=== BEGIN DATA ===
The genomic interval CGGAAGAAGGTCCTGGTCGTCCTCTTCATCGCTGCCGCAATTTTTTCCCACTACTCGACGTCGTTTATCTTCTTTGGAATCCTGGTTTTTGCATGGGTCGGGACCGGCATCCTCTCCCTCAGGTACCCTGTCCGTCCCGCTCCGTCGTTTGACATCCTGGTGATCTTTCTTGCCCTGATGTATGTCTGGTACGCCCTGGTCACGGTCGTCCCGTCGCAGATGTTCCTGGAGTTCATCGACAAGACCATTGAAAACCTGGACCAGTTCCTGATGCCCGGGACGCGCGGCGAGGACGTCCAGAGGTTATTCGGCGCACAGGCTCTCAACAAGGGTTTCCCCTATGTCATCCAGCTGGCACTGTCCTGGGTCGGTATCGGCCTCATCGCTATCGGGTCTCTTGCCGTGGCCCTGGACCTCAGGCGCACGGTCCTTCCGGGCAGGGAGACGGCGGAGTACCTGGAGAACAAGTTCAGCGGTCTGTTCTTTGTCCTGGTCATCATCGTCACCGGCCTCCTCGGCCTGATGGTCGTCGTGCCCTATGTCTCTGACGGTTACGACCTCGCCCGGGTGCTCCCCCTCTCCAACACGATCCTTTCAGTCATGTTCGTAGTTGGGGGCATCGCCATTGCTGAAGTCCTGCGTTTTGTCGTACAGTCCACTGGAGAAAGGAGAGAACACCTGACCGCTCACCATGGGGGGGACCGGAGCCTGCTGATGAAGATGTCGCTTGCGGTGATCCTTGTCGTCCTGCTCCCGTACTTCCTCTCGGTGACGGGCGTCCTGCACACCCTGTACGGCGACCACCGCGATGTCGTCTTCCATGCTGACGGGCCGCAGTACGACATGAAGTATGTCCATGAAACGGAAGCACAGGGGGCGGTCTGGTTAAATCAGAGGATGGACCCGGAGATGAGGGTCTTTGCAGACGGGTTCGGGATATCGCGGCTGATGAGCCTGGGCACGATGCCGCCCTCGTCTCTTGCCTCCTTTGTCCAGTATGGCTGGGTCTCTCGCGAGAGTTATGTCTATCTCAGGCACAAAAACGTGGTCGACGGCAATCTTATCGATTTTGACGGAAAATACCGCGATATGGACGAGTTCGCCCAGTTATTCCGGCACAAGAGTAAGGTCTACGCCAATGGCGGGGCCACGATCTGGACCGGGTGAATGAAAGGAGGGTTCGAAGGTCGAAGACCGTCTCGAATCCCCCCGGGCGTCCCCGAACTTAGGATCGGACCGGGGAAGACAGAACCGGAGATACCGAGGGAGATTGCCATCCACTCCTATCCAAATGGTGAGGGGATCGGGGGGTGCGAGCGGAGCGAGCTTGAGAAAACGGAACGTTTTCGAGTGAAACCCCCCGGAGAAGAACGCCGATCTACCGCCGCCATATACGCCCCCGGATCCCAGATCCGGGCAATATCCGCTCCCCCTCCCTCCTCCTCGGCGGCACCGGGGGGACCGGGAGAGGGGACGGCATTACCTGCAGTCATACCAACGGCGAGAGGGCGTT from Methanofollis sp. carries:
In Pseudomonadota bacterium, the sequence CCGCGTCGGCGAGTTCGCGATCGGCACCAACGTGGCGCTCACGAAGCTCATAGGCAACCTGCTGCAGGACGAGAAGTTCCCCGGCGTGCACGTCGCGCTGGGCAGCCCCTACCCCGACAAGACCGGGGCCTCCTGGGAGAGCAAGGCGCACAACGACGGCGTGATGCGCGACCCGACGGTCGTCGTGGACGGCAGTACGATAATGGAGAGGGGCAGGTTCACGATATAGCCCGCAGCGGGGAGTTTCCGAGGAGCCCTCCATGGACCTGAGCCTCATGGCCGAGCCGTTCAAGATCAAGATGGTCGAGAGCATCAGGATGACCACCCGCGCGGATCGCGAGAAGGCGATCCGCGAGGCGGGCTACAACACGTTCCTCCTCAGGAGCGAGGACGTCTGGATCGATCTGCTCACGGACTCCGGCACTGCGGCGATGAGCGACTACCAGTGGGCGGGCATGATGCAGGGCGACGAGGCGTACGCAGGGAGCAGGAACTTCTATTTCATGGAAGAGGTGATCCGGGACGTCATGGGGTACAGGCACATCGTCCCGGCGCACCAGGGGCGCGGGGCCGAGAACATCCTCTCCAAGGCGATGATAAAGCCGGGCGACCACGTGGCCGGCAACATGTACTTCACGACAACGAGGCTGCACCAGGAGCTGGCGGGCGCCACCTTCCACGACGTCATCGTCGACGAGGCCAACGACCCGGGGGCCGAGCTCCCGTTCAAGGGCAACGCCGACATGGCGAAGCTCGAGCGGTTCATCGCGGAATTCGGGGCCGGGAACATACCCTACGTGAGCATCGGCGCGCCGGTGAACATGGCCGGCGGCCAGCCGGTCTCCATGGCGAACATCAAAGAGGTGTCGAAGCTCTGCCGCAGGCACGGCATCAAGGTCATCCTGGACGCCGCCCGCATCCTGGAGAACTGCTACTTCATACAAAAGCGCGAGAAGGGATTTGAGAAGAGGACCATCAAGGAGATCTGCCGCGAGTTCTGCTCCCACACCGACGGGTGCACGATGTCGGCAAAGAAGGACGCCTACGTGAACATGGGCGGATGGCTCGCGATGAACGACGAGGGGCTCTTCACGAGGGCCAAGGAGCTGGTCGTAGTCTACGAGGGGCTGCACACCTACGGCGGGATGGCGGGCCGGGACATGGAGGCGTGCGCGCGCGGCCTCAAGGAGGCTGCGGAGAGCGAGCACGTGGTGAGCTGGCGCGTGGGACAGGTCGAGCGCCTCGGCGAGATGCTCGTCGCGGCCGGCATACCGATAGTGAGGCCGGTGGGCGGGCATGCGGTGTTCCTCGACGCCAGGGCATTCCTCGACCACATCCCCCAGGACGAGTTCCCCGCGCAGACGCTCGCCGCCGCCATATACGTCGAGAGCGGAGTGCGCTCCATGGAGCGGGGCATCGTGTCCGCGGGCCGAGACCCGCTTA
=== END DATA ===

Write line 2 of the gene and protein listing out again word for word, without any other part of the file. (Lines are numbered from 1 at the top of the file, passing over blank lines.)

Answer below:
In Pseudomonadota bacterium, the sequence CCGCGTCGGCGAGTTCGCGATCGGCACCAACGTGGCGCTCACGAAGCTCATAGGCAACCTGCTGCAGGACGAGAAGTTCCCCGGCGTGCACGTCGCGCTGGGCAGCCCCTACCCCGACAAGACCGGGGCCTCCTGGGAGAGCAAGGCGCACAACGACGGCGTGATGCGCGACCCGACGGTCGTCGTGGACGGCAGTACGATAATGGAGAGGGGCAGGTTCACGATATAGCCCGCAGCGGGGAGTTTCCGAGGAGCCCTCCATGGACCTGAGCCTCATGGCCGAGCCGTTCAAGATCAAGATGGTCGAGAGCATCAGGATGACCACCCGCGCGGATCGCGAGAAGGCGATCCGCGAGGCGGGCTACAACACGTTCCTCCTCAGGAGCGAGGACGTCTGGATCGATCTGCTCACGGACTCCGGCACTGCGGCGATGAGCGACTACCAGTGGGCGGGCATGATGCAGGGCGACGAGGCGTACGCAGGGAGCAGGAACTTCTATTTCATGGAAGAGGTGATCCGGGACGTCATGGGGTACAGGCACATCGTCCCGGCGCACCAGGGGCGCGGGGCCGAGAACATCCTCTCCAAGGCGATGATAAAGCCGGGCGACCACGTGGCCGGCAACATGTACTTCACGACAACGAGGCTGCACCAGGAGCTGGCGGGCGCCACCTTCCACGACGTCATCGTCGACGAGGCCAACGACCCGGGGGCCGAGCTCCCGTTCAAGGGCAACGCCGACATGGCGAAGCTCGAGCGGTTCATCGCGGAATTCGGGGCCGGGAACATACCCTACGTGAGCATCGGCGCGCCGGTGAACATGGCCGGCGGCCAGCCGGTCTCCATGGCGAACATCAAAGAGGTGTCGAAGCTCTGCCGCAGGCACGGCATCAAGGTCATCCTGGACGCCGCCCGCATCCTGGAGAACTGCTACTTCATACAAAAGCGCGAGAAGGGATTTGAGAAGAGGACCATCAAGGAGATCTGCCGCGAGTTCTGCTCCCACACCGACGGGTGCACGATGTCGGCAAAGAAGGACGCCTACGTGAACATGGGCGGATGGCTCGCGATGAACGACGAGGGGCTCTTCACGAGGGCCAAGGAGCTGGTCGTAGTCTACGAGGGGCTGCACACCTACGGCGGGATGGCGGGCCGGGACATGGAGGCGTGCGCGCGCGGCCTCAAGGAGGCTGCGGAGAGCGAGCACGTGGTGAGCTGGCGCGTGGGACAGGTCGAGCGCCTCGGCGAGATGCTCGTCGCGGCCGGCATACCGATAGTGAGGCCGGTGGGCGGGCATGCGGTGTTCCTCGACGCCAGGGCATTCCTCGACCACATCCCCCAGGACGAGTTCCCCGCGCAGACGCTCGCCGCCGCCATATACGTCGAGAGCGGAGTGCGCTCCATGGAGCGGGGCATCGTGTCCGCGGGCCGAGACCCGCTTA